As the voyage continued, prayers for the sight of land grew more fervent. Navigational instruments were primitive: most captains relied on dead reckoning. Sometimes they could be disastrously wrong. A famous incident occurred when an expedition left Havana with a pilot sailing directly west to Mexico but ending up instead on the coast of Florida; for some time the travelers believed they were in Mexico. Or recall the ship sailing to Virginia that discovered Bermuda by crashing into it. More often than not and rarely on schedule, the coast was sighted and the harbor enclosed around the ship, putting everyone out of their misery.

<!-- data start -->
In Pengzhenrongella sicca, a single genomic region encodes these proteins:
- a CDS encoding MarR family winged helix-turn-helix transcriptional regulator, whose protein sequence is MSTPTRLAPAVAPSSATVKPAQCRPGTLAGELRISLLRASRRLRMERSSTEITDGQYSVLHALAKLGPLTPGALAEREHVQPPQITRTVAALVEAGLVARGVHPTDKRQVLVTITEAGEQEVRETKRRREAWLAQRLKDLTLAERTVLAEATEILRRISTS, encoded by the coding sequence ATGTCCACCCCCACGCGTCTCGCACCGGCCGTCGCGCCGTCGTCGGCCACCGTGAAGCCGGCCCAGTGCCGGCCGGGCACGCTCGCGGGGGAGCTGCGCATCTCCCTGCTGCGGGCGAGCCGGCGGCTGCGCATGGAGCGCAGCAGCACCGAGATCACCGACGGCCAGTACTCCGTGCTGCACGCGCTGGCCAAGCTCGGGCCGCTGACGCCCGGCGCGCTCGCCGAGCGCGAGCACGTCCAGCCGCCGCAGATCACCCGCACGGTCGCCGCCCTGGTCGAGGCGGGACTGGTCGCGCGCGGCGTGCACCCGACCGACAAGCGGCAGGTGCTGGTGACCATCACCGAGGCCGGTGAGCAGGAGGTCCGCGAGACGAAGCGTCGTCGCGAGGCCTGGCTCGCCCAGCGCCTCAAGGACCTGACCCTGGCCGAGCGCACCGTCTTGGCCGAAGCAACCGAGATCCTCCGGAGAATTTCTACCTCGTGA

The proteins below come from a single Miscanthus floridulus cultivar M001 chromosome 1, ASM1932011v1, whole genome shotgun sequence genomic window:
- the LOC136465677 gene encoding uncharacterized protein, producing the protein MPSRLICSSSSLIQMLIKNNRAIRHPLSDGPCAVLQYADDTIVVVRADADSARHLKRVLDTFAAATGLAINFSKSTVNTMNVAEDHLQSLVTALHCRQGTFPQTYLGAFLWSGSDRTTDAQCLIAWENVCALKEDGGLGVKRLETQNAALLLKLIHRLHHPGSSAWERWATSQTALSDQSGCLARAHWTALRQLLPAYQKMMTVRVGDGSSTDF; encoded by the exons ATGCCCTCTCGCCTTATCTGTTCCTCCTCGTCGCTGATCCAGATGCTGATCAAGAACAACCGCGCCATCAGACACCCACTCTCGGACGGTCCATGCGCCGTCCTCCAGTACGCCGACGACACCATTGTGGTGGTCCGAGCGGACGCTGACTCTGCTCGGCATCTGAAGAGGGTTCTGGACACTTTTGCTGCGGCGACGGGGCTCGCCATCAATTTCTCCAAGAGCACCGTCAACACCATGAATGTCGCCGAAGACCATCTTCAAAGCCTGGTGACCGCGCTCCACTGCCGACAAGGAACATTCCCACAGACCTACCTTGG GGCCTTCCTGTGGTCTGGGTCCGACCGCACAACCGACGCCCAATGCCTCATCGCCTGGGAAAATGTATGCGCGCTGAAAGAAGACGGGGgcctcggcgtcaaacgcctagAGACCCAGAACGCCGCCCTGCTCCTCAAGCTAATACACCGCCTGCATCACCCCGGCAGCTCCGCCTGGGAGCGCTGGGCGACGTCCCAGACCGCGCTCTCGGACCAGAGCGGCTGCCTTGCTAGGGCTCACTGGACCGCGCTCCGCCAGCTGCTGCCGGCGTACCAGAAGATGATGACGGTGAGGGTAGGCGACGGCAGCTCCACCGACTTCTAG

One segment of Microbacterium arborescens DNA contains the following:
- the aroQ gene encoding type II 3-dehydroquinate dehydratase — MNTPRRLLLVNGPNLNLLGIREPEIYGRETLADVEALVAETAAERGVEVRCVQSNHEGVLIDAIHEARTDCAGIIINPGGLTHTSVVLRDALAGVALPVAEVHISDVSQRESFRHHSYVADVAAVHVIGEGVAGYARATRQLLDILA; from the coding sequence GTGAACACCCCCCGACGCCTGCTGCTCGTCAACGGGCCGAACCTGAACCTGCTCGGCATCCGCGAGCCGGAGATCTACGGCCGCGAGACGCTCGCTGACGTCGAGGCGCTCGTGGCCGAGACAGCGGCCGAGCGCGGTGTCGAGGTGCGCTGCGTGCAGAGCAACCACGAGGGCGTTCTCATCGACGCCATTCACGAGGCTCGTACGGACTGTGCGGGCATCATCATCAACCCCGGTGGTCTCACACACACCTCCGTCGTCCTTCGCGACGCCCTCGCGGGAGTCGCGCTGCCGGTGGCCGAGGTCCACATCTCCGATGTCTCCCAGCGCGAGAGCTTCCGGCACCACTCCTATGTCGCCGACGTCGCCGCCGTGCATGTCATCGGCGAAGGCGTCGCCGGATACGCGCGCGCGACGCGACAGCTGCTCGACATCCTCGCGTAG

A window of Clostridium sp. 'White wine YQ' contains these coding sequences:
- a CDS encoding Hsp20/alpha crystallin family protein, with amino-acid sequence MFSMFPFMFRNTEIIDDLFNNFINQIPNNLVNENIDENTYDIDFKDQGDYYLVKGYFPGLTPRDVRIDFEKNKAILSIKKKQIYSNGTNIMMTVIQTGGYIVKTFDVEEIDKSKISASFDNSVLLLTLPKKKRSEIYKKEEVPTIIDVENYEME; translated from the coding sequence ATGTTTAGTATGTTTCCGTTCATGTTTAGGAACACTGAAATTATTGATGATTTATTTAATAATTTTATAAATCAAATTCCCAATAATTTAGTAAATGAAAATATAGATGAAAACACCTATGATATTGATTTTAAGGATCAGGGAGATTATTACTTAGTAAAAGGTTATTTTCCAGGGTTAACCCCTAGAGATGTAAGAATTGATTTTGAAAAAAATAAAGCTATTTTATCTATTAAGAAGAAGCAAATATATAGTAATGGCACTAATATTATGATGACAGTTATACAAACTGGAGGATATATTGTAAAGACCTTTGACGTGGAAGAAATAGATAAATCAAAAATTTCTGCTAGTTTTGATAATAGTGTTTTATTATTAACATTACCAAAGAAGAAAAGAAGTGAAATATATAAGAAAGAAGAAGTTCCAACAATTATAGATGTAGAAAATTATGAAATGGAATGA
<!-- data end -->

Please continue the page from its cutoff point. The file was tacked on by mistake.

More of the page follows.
Africans who made the journey to the New World or to Europe traveled, with very few exceptions, under very different circumstances. The appalling middle passage made the travails of regular passengers described above insignificant. Stuffed into every corner of the slave ship, denied adequate food, water, exercise, and sanitation facilities, Africans were given a preview of the brutality and horror awaiting them when they reached port.
Despite the dangers and conditions for ocean travel in the early modern era, hundreds—and as time wore on thousands—of ships managed to make voyages across the Atlantic from east to west and north to south. This was a testimony to the sturdy ships and mariners who brought their passengers through the humbling seas.
Robert C. Ritchie is the W. M. Keck Foundation Director of Research at the Huntington Library and Art Gallery. His contributions to maritime history include Captain Kidd and the War against the Pirates (1986).